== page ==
Persistent Link:
http://hdl.handle.net/10150/282525
Title:
SEMANTIC INTEGRATION IN BILINGUAL LANGUAGE PROCESSING
Author:
Enríquez, Miguel Ángel
Issue Date:
1980
Publisher:
The University of Arizona.
Rights:
Copyright © is held by the author. Digital access to this material is made possible by the University Libraries, University of Arizona. Further transmission, reproduction or presentation (such as public display or performance) of protected items is prohibited except with permission of the author.
Abstract:
Two experiments using Spanish-English bilinguals from the University of Arizona and Pima Community College (Tucson, Arizona) investigated information processing and semantic integration of texts presented in Spanish and English. Using propositions (sentences) developed by Kieras (1978) and their Spanish translations, this study sought to determine how bilinguals store and retrieve information when contiguous and interleaved paragraphs are presented in both languages. It was hypothesized that bilinguals store language tags for encoded information in their memory. Storage capacity may be taxed, however, such that recall will be less effective than when information is presented coherently and in only one language. Results showed that forcing bilinguals to keep language tags did in fact result in less correct recall in some instances and greater recall in other instances. Data suggested that bilinguals having to keep language tags may have had better recall because language links between propositions provided additional retrieval routes and increased the probability of recall. In general, results were consistent with the hypothesis that bilingual subjects have only one semantic memory system that is accessed via two different languages. The bilingual's memory performance may be affected, however, by the availability of differentiated language tags stored at the time of information encoding. An attempt was also made to determine language dominance of the 20 bilingual subjects who participated in Experiment II and to correlate this information with recall data. No reliable technique for gauging language dominance was found, nor were there any reliable correlations with recall performance.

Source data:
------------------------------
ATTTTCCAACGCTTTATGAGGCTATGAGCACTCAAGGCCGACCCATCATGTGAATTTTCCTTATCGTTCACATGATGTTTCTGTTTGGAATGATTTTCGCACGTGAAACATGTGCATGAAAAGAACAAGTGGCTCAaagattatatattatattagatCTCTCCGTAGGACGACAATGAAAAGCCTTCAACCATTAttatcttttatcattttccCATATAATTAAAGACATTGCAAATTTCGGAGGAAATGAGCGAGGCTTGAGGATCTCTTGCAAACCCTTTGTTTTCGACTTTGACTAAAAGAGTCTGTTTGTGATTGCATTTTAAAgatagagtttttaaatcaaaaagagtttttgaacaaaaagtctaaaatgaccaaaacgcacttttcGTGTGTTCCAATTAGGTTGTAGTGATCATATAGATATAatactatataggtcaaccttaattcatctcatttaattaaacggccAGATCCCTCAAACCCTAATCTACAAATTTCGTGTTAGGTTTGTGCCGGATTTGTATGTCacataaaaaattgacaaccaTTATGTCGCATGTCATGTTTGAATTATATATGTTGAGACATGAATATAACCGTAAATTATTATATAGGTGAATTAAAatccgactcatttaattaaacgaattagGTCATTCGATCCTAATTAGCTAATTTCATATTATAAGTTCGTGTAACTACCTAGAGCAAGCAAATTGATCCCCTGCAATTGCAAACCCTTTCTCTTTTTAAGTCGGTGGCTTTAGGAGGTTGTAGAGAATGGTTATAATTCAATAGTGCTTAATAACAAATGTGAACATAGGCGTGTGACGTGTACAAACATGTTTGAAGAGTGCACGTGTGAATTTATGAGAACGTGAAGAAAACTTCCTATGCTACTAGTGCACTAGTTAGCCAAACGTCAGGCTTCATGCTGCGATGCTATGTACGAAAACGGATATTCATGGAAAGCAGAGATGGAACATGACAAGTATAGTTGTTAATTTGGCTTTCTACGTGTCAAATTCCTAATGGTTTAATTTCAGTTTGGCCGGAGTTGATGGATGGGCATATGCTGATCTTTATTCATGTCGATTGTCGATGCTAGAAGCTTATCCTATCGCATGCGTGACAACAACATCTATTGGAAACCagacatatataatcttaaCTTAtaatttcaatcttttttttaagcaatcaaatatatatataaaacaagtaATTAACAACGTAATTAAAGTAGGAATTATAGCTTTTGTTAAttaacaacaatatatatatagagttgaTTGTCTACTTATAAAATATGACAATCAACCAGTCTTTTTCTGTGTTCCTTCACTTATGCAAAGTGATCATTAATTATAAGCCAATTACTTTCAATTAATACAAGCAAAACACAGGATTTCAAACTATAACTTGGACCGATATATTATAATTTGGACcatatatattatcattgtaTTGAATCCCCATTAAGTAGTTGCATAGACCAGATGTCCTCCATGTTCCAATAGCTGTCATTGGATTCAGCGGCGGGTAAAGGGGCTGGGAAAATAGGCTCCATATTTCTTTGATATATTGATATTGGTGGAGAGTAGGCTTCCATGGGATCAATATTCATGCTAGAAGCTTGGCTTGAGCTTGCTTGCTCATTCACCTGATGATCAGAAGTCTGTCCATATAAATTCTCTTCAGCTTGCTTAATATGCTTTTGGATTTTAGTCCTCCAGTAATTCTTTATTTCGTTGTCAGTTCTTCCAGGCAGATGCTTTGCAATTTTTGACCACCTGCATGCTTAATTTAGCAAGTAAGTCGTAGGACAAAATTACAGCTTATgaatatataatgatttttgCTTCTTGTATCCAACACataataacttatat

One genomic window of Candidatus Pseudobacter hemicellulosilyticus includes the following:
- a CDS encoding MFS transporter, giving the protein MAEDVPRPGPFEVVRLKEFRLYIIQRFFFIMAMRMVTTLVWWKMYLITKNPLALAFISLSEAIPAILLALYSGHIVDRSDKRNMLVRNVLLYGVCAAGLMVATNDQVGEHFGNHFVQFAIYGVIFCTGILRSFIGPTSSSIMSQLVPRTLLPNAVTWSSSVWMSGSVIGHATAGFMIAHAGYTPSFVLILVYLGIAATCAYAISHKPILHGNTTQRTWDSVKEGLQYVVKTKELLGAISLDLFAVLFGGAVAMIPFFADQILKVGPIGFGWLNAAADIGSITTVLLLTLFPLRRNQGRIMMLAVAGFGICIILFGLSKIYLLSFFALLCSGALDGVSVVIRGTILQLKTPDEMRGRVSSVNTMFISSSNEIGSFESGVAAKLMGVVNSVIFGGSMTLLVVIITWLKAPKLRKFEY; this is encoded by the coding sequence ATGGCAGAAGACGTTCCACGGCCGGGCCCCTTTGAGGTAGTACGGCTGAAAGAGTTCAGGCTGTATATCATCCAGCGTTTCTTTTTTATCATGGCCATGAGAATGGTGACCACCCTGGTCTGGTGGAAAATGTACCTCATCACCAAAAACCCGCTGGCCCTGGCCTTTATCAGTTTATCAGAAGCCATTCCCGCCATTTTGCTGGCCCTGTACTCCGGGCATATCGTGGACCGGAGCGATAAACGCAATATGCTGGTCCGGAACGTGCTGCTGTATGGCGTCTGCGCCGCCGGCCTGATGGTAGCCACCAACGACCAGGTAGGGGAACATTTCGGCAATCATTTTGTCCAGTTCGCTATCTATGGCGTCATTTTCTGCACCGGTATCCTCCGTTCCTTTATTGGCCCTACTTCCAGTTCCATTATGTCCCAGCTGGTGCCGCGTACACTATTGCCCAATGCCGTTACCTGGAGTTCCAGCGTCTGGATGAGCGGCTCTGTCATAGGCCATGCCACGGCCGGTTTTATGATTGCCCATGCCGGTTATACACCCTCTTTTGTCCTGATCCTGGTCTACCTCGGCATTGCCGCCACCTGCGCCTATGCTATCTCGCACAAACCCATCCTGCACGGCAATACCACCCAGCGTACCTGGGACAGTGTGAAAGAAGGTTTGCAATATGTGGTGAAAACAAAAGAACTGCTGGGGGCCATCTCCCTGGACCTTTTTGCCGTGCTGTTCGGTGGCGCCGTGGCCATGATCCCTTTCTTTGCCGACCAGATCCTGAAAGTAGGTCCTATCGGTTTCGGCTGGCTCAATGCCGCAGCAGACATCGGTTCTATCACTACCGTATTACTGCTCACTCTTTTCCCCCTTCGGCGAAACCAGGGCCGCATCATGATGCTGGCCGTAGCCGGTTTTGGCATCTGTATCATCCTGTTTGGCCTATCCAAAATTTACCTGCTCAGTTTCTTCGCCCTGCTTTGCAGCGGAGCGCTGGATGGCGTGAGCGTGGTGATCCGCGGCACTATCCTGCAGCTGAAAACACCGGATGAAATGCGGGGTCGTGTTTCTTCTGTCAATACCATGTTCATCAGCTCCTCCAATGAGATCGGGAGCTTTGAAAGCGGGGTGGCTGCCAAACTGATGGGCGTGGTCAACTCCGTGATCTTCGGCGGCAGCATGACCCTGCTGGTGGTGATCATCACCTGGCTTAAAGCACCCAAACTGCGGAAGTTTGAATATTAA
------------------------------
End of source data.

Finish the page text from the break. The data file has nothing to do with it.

Type:
text; Dissertation-Reproduction (electronic)
Keywords:
Human information processing.; Bilingualism.; Psycholinguistics.
Degree Name:
Ph.D.
Degree Level:
doctoral
Degree Program:
Graduate College; Psychology
Degree Grantor:
University of Arizona
Advisor:
Daniel, Terry C.

Full metadata record

DC FieldValue Language
dc.language.isoen_USen_US
dc.titleSEMANTIC INTEGRATION IN BILINGUAL LANGUAGE PROCESSINGen_US
dc.creatorEnríquez, Miguel Ángelen_US
dc.contributor.authorEnríquez, Miguel Ángelen_US
dc.date.issued1980en_US
dc.publisherThe University of Arizona.en_US
dc.rightsCopyright © is held by the author. Digital access to this material is made possible by the University Libraries, University of Arizona. Further transmission, reproduction or presentation (such as public display or performance) of protected items is prohibited except with permission of the author.en_US
dc.description.abstractTwo experiments using Spanish-English bilinguals from the University of Arizona and Pima Community College (Tucson, Arizona) investigated information processing and semantic integration of texts presented in Spanish and English. Using propositions (sentences) developed by Kieras (1978) and their Spanish translations, this study sought to determine how bilinguals store and retrieve information when contiguous and interleaved paragraphs are presented in both languages. It was hypothesized that bilinguals store language tags for encoded information in their memory. Storage capacity may be taxed, however, such that recall will be less effective than when information is presented coherently and in only one language. Results showed that forcing bilinguals to keep language tags did in fact result in less correct recall in some instances and greater recall in other instances. Data suggested that bilinguals having to keep language tags may have had better recall because language links between propositions provided additional retrieval routes and increased the probability of recall. In general, results were consistent with the hypothesis that bilingual subjects have only one semantic memory system that is accessed via two different languages. The bilingual's memory performance may be affected, however, by the availability of differentiated language tags stored at the time of information encoding. An attempt was also made to determine language dominance of the 20 bilingual subjects who participated in Experiment II and to correlate this information with recall data. No reliable technique for gauging language dominance was found, nor were there any reliable correlations with recall performance.en_US
dc.typetexten_US
dc.typeDissertation-Reproduction (electronic)en_US
dc.subjectHuman information processing.en_US
dc.subjectBilingualism.en_US
dc.subjectPsycholinguistics.en_US
thesis.degree.namePh.D.en_US
thesis.degree.leveldoctoralen_US
thesis.degree.disciplineGraduate Collegeen_US
thesis.degree.disciplinePsychologyen_US
thesis.degree.grantorUniversity of Arizonaen_US
dc.contributor.advisorDaniel, Terry C.en_US
dc.identifier.proquest8027743en_US
dc.identifier.oclc7414416en_US
dc.identifier.bibrecord.b13379458en_US
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